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Here’s Everything I Love About the Cheapest Rolls-Royce Phantom (and Everything I Hate)

Not only am I dumb enough to buy a heavily used 2005 Rolls-Royce Phantom with various issues, I’m also crazy enough to use it as a daily driver. My purple Phantom has been lined up with minivans for school runs, gone grocery shopping (for Grey Poupon) and embarked on various other errands. There are so many enjoyable things about daily driving a modern Rolls-Royce, but there are also plenty of negative circumstances to all this pomp.

I’ve already covered many things that I love about this Phantom in my first video — primarily, its design and build quality. It goes against the grain of modern luxury cars where technology is now the primary measurement of luxury — and it goes back to a time before infotainment systems, when the quality of the construction and materials really mattered. It’s almost like whoever designed this interior was a reanimated carpenter from the 18th century, since the interior resembles ornate cabinets from that period — with tons of little hidden surprises. You see cabinets like the Phantom’s getting 6-figure appraisals on Antiques Roadshow — but I bought my Rolls-Royce for way less than that.

For me, the styling of the Phantom is also a home run, as another usual gripe I have with modern luxury cars is that they all look the same. Instead of going with the trend of building yet another futuristic-looking pod with four wheels, Rolls-Royce stuck with tradition, giving only tasteful updates to their timeless design. A result of this is that my 2005 Phantom still looks very similar to the new one — which can cost upwards of a half-million dollars with options.

I’m also a huge fan of the huge size of this Phantom, as it is longer than a massive Ford Excursion, making it a total throwback to the long dead land-yacht era of cars. Unlike most modern luxury cars, no attention is paid to making this car feel sporty or fast: the only goal is to deliver the ultimate luxury experience. Despite its ridiculous size, the car isn’t difficult to drive at all — and the practicality from that standpoint really surprised me.

Of course, the running costs make any thoughts of this Phantom being a practical mode of transportation ridiculous, but I was still surprised a bit by the insurance quote: $1,100 for six months, which may seem low to some — but it’s actually twice the cost of my similarly-valued 1995 Ferrari F355. This is likely due to the astronomical parts prices that would easily total out the car, even in a minor accident. I shared some of these ridiculous parts prices in my previous video — such as the front window regulators for $1,300 per side — so I know I’m in for a world of hurt when other things break.

This wouldn’t be as irritating if most of these parts weren’t repurposed BMW components with an inflated price tag — but even more annoying are the obvious BMW bits found throughout the car. I can tolerate having the same key and slot as a 2005 BMW 3 Series — but do I really have to listen to the exact same chimes reminding me to buckle my seat belt? They also tried to make the gear selector look more like one from an old Rolls-Royce, but it’s made of the same cheap plastic as the BMW part that it’s borrowed from. Of course, the cherry on top to all of this is the much-maligned early iDrive system — but at least that can be hidden away.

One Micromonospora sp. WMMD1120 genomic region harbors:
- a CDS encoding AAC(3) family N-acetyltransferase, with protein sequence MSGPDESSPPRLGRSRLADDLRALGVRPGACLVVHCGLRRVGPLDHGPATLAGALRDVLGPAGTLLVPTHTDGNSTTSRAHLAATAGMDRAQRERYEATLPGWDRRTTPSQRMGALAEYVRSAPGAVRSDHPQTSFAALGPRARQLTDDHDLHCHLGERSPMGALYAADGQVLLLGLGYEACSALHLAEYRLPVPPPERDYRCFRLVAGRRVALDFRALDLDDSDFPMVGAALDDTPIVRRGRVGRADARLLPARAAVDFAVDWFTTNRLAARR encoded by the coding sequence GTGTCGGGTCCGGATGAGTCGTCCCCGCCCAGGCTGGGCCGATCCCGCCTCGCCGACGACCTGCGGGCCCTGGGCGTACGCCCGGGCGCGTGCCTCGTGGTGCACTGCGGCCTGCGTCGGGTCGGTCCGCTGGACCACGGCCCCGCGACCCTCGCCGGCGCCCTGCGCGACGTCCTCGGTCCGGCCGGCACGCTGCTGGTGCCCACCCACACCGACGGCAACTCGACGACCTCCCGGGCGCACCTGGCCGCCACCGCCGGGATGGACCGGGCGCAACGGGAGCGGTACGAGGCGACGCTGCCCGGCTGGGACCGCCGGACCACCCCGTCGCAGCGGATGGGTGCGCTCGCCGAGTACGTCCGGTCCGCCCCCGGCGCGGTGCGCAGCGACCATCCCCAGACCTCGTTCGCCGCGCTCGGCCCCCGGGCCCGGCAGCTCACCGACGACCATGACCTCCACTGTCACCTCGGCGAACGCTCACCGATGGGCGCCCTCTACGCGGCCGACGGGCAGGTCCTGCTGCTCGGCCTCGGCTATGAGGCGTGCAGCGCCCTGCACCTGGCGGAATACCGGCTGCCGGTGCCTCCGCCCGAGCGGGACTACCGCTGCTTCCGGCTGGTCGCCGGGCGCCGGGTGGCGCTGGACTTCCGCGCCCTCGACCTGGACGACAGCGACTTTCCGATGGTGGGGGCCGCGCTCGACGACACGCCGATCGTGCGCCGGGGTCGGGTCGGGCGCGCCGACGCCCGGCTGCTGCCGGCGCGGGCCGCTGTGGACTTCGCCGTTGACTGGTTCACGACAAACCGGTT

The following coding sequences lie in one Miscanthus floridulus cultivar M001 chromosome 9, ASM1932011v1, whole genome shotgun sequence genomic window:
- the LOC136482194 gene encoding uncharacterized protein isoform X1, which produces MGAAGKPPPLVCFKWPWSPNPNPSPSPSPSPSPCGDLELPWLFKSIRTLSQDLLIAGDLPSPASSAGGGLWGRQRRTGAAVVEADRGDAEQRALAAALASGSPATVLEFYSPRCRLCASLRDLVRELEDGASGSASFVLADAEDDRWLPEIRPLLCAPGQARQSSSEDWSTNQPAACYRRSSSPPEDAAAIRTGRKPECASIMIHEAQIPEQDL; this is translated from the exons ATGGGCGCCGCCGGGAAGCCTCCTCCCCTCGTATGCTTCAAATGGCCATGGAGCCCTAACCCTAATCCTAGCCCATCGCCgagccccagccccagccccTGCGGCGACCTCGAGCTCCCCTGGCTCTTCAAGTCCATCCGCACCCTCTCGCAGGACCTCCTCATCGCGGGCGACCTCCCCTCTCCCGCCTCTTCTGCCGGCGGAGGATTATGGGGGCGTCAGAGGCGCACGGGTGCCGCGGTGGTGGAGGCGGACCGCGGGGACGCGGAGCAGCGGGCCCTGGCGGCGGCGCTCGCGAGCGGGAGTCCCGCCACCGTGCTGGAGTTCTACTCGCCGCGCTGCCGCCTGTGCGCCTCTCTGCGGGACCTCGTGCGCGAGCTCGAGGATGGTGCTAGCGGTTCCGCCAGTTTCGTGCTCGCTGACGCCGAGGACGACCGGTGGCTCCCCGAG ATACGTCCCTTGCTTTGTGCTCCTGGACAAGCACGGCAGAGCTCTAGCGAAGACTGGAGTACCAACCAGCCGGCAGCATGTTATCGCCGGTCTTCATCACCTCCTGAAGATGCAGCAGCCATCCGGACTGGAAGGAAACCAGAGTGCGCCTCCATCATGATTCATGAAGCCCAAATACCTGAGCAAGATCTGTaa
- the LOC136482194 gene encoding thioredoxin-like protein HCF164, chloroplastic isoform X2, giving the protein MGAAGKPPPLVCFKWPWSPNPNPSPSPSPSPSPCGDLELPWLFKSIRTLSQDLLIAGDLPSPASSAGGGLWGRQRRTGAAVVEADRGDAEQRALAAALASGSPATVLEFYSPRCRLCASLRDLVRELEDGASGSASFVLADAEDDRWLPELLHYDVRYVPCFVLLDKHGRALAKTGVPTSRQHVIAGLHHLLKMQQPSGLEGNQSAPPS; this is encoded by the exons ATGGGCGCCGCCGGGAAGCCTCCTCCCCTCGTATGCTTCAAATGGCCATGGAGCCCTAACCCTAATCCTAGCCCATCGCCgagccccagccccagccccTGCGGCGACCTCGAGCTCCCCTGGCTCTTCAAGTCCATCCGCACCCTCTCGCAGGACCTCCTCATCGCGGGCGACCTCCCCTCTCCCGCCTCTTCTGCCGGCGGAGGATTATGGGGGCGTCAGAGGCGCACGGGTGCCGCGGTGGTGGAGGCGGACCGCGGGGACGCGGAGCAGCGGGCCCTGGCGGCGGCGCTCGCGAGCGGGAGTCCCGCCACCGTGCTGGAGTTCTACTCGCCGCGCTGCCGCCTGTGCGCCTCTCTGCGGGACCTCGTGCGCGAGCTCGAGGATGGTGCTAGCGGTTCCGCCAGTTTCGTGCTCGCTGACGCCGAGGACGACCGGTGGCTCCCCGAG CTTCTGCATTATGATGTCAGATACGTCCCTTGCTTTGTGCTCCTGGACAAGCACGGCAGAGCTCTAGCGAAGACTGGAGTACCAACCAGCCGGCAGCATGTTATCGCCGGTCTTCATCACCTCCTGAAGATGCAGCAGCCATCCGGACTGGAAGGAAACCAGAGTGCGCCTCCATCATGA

Unfortunately, you can never hide yourself away when you’re driving a Rolls-Royce Phantom — which, depending on your personality, can either be a positive or negative attribute. I’ve never owned a car that has gotten this much attention from strangers, and especially non-car enthusiasts. I went to a local cruise night last weekend, and the car drew a crowd, including lots of women — which was weird, as I’ve never been good at attracting women under any circumstance. This may sound like a good thing — but I’m sure I’ll grow tired of all this attention and the impolite personal questions that come with it pretty quickly.

Of course, there are also the issues to deal with caused by the previous owner — such as the glue on the hood trim ruining the aftermarket wrap, and the other small mechanical problems. I’m faced with the impossible task of finding tires as well, as they don’t make this style and size of run-flat anymore. Still, I can’t complain too much, as even with the problems, I still think the purchase was very much worth it. That opinion may change in a few months — but we’ll see …

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  1. hoovie, ive found a beautiful 91 SL300 in Mount Carroll Illinois with 72k on it for $9900… you should check it out…

  2. I’m pouring out a Coors Light for the 355; I’d use something more expensive, but I’m sure Tavarish will have that thing running in a few months.

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